Forum puts jobs as biggest issue
By ALEX EASTON
THE war is a worry; environment, health and education are all important and did you hear that thing about the Queen?
In what may have been one of the most surreal moments of the local election campaign, Citizens Electoral Council candidate Angela Griffiths at The Northern Star election forum last night, confirmed her party believed the Royal Family was involved in large-scale drug dealing.
Apparently, it had something to do with London being at the centre of the financial world and Europe's royal families being at the apex of that world.
"You can't prove it, but you can smell it," Ms Griffiths told a chuckling crowd, which did not appear convinced, in response to a question about the Queen.
However, the biggest issue for the night was jobs. How to get them here; how to get people to them; and what impact jobs growth will have on the region.
Page MP Ian Causley proudly announced the Coalition had brought the jobless rate in page down to 7.9 per cent.
This claim brought an immediate attack from Greens candidate Mark Jackson who said that the definition of unemployment had been changed to cover casual and part-time jobs, reducing the rate.
And everyone had a solution.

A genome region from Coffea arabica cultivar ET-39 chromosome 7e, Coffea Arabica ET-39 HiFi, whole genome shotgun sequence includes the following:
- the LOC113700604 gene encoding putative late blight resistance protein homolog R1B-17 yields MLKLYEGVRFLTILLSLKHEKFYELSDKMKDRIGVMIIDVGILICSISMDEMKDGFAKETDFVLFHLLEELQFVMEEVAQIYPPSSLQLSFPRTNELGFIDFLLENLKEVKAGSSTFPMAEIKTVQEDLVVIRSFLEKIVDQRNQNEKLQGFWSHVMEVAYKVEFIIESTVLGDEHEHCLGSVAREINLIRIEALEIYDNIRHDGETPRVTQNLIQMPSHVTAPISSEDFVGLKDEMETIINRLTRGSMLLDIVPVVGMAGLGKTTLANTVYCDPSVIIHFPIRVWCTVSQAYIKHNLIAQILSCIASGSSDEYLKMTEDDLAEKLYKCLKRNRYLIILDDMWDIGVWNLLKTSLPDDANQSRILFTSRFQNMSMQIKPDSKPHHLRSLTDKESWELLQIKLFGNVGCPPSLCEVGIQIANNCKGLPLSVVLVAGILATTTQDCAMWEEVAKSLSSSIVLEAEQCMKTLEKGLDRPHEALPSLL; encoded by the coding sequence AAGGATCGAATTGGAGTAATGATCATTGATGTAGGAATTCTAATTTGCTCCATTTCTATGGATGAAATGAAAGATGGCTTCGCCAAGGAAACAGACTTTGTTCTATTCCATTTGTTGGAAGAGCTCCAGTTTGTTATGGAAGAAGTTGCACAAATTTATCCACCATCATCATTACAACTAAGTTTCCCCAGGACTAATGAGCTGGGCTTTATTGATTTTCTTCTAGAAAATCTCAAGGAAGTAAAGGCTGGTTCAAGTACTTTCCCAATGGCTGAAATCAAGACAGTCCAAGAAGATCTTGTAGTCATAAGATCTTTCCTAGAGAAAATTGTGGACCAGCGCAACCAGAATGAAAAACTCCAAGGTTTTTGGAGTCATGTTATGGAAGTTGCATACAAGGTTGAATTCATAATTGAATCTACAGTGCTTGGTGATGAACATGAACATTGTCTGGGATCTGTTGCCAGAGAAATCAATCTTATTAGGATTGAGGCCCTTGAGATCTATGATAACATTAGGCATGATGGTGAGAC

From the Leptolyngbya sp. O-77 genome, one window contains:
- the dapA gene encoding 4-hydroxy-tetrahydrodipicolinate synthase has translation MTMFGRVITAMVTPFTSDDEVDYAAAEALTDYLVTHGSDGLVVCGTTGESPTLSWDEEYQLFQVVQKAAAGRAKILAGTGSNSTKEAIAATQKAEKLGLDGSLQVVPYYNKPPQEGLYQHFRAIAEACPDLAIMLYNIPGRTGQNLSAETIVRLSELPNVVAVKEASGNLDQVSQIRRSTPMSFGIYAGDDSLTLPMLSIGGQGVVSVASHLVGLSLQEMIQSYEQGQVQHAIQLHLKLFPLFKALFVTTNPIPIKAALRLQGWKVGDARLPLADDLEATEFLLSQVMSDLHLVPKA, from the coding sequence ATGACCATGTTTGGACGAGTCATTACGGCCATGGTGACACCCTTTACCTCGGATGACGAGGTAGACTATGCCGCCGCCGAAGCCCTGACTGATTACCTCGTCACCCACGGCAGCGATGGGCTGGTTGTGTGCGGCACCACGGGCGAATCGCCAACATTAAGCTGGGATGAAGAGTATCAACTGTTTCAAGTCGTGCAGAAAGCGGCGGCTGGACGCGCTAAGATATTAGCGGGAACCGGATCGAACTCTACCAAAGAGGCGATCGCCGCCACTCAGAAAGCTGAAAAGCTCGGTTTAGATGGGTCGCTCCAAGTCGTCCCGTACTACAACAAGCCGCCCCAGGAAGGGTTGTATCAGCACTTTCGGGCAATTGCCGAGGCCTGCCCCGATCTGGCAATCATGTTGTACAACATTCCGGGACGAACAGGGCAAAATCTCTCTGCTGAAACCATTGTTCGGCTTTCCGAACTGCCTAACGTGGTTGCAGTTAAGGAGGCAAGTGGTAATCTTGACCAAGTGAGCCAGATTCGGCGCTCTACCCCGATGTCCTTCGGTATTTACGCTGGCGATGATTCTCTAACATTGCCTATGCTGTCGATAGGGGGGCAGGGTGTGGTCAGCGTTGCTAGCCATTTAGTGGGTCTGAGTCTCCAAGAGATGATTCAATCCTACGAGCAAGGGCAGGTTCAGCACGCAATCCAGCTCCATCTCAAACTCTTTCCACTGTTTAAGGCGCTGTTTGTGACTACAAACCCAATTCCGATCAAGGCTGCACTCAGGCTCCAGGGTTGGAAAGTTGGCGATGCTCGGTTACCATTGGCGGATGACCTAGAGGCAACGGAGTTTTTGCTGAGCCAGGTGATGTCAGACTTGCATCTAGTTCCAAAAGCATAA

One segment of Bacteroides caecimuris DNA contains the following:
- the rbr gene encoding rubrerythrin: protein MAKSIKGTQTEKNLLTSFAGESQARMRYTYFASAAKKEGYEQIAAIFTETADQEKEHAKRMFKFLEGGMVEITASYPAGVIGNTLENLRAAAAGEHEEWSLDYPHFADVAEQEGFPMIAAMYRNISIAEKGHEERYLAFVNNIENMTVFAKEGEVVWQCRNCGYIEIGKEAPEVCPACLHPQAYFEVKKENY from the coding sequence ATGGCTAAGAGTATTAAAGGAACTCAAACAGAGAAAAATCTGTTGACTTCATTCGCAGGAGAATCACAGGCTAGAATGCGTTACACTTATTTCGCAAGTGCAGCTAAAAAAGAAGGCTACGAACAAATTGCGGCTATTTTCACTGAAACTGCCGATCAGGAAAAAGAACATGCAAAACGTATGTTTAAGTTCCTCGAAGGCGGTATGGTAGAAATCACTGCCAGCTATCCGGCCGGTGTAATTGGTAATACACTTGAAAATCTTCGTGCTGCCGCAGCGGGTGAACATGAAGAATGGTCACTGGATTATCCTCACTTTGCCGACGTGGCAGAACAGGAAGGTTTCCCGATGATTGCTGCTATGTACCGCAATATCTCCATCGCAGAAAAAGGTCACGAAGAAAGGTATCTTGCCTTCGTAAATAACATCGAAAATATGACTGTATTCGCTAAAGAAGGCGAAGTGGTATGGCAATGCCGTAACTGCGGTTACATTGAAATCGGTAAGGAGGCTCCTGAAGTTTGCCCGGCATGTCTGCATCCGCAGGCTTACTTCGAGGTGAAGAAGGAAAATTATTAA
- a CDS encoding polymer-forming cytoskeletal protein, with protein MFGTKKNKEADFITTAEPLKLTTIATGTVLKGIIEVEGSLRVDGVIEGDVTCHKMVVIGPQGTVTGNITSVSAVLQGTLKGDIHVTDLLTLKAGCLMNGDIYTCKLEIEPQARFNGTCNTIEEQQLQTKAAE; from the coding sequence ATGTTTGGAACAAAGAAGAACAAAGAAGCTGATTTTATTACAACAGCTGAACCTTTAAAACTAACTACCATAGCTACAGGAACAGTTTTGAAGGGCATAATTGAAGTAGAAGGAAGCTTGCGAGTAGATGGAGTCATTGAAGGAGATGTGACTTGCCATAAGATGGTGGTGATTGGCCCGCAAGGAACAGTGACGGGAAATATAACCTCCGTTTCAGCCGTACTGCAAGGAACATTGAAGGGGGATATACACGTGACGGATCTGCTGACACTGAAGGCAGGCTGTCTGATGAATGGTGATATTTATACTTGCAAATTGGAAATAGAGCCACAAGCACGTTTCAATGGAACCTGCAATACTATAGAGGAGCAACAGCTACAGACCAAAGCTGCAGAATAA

Mr Causley liked the existing Sustainable Regions program, which helped attract industry to the region by helping them expand and employ new workers.
Ultimately that could also lift local pay levels closer to national averages.
Mr Causley said his next term, which would be his fourth as Page MP, would be judged by a continued push to reduce the jobless rate.
Labor candidate Kevin Bell agreed with the push for new industry, but said it was important the Northern Rivers focused on developing industry in areas it was already good at, such as the arts.
Mr Bell said no attempts to improve the employment rate on the Northern Rivers would have much luck without an improved public transport system.
"We have a great TAFE that is beautifully positioned in the middle of nowhere," Mr Bell quipped.
As the Member for Page, Mr Bell said he would set up a public transport forum for the region, which would look at where the shortfalls were and how to solve them.
Greens candidate Mark Jackson said anyone unemployed for six months should automatically get a job with the government, preferably working in areas such as environmental repair.
Mr Jackson's position was backed by Socialist Alliance candidate Tom Flanagan, who said people on work for the dole projects should also receive a full wage for their work.
And Ms Griffiths said a nationally-owned bank could create jobs by funding major infrastructure projects such as drought-proofing, building a cross-continent fast-rail link, even a nuclear power plant.